At the mention of the word ‘Hashing’, the first thing my mind conjures up is an image like below. It has an array of size n, the slots of which form the buckets of the HashTable and each bucket points to a linked list like structure that holds the (key,value) pair.
i.e hashFunction(key) mod n
This approach works fine as long as the number of buckets remain unchanged.
Things get more interesting when the number of buckets change, either a bucket goes away or a new bucket is added. So what happens when the number of buckets ‘n‘ changes ? An obvious issue is that instead of applying modulo ‘n‘, we now have to use ‘n+1‘ (assuming a new bucket was added). This means that n/n+1 keys need to be rehashed, i.e almost all the keys.
If you are thinking that this is uncommon you are correct for most cases, except when it comes to distributed systems. Imagine a distributed system that has a frontend Load balancer that is serving N backend nodes. The load balancer is distributing the load among these n nodes based on some algorithm. Assume that the system services some stateful requests and the requests from a single client must all be routed to the same backend server for a certain duration. Applying the hashing technique described above, one way of doing this would be to associate some sort of a connection id to the request and hash the request to a particular backend server.
hashFunction(connection id) mod N
However at any point one of nodes could go down for any number of reasons or new nodes could be added dynamically to scale. Given that this is a distributed system a good design should always factor this inherent instability. One of the ways to mitigate this instability is through the use of a hashing mechanism called ‘Consistent Hashing’ which minimizes the number of rehashes required when the nodes in the system change. This is exactly what Google is doing in it’s frontend loadbalancers (Source).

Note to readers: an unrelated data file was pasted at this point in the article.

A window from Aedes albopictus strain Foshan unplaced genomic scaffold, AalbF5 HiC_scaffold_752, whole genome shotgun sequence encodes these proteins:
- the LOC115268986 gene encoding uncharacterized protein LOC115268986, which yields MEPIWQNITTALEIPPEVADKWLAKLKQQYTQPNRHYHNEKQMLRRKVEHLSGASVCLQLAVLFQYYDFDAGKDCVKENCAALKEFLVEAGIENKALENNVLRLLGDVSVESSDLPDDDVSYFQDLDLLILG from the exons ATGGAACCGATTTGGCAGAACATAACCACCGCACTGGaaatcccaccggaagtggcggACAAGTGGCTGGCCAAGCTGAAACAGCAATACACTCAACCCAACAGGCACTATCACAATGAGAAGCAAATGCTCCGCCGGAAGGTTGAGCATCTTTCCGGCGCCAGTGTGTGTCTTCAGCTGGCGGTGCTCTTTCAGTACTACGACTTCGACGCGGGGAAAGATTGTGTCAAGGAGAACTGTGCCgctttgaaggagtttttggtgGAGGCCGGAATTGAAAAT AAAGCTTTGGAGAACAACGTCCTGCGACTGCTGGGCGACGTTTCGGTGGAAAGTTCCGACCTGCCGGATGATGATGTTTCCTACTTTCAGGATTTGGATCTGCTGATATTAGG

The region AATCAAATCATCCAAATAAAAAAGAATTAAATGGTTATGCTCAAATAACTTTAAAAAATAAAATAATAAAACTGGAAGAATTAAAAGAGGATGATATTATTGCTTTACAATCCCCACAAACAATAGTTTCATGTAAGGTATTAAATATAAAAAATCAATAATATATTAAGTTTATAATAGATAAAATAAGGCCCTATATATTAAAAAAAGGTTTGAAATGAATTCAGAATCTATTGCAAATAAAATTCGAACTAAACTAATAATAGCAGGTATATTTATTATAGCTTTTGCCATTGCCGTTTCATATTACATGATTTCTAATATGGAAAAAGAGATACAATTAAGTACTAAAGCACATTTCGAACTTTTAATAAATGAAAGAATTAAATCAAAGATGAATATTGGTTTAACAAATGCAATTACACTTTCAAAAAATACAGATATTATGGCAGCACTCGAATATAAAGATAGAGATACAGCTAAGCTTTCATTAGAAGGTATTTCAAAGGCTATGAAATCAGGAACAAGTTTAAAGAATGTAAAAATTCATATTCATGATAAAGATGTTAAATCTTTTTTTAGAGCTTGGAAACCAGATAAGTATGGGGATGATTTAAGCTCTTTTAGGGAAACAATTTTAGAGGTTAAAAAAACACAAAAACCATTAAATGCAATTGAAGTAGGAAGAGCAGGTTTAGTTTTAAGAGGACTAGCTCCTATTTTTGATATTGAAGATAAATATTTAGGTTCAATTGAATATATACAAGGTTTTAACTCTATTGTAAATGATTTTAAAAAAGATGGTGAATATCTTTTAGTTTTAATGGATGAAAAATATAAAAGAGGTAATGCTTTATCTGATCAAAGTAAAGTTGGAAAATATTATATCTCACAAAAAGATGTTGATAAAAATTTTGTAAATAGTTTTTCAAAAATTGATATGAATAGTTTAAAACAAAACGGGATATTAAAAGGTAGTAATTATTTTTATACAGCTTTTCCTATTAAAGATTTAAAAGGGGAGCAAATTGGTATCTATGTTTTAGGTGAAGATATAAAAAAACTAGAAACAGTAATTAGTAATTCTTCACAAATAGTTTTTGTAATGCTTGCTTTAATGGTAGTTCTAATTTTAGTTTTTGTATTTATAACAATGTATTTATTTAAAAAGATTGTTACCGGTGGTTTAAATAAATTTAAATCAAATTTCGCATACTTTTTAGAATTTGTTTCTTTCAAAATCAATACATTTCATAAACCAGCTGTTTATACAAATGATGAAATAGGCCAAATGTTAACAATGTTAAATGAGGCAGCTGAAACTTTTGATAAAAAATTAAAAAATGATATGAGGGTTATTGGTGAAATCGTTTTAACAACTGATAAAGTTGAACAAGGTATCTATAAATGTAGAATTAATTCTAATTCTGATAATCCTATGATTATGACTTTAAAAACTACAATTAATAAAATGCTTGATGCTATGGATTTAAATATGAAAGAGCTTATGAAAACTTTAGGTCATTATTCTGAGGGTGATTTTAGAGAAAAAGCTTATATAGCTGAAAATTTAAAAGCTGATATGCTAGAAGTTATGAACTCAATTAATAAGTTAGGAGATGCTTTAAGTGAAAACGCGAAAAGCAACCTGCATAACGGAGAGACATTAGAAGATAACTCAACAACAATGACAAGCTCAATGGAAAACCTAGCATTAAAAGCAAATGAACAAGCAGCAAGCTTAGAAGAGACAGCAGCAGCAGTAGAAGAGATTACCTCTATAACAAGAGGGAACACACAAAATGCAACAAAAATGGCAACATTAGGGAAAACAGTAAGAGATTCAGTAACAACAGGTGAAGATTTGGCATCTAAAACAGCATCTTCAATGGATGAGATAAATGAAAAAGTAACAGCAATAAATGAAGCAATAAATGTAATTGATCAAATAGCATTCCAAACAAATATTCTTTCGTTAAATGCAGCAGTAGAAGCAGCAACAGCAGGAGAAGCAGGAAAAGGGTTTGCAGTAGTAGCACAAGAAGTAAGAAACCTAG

So how does consistent hashing work ? Consider a common hashing function such as SHA-256. The range of the output of this hash function is from 0 to 2^256 -1. Now imagine that this range of values form a circle where Rm = max value of the hash. Suppose we have 3 nodes (n = 3). The nodes themselves are hashed on to this ring like below.
These points create 3 partitions along the circle each of which contain a continuous range of values. To hash a key k, we compute hashFunction(k) and move along the circle clockwise until we find the first node. This is the node that the key is mapped to. If for example node1 is removed, the keys that belonged to it will need to be moved to node3. In general the number of keys that will need to be rehashed is 1/n+1 (if a node is added). Notice that this is much smaller than rehashing n/n+1 and hence is considered more stable.
One of the caveats in this approach is that the partition sizes created are arbitrary and based on the hash values of the nodes. For instance, two nodes can map very close to each other on the circle. In such a case one of nodes will end up with far fewer keys than the other. If a more uniform partitioning is desired, one common solution is to map multiple points for each node on to the circle and interleave the points corresponding to different nodes. The multiplicity is achieved by creating many virtual nodes for a single physical node. So all the keys that map to the virtual nodes are in fact assigned to the single physical node. This leads to a more uniform distribution of keys. Another advantage is that when a node is removed, the keys of that node are distributed evenly among several nodes. Earlier all of them would be moved to just one other node.
Amazon Dynamo and memcached use Consistent Hashing. It is also used in Databases when partitioning data onto several nodes.
Further reading :
Consistent hashing original paper by David Karger, Eric Lehman, Tom Leighton, et al.: “Consistent Hashing and Random Trees: Distributed Caching Protocols for Relieving Hot Spots on the World Wide Web,” at 29th Annual ACM Symposium on Theory of Computing (STOC).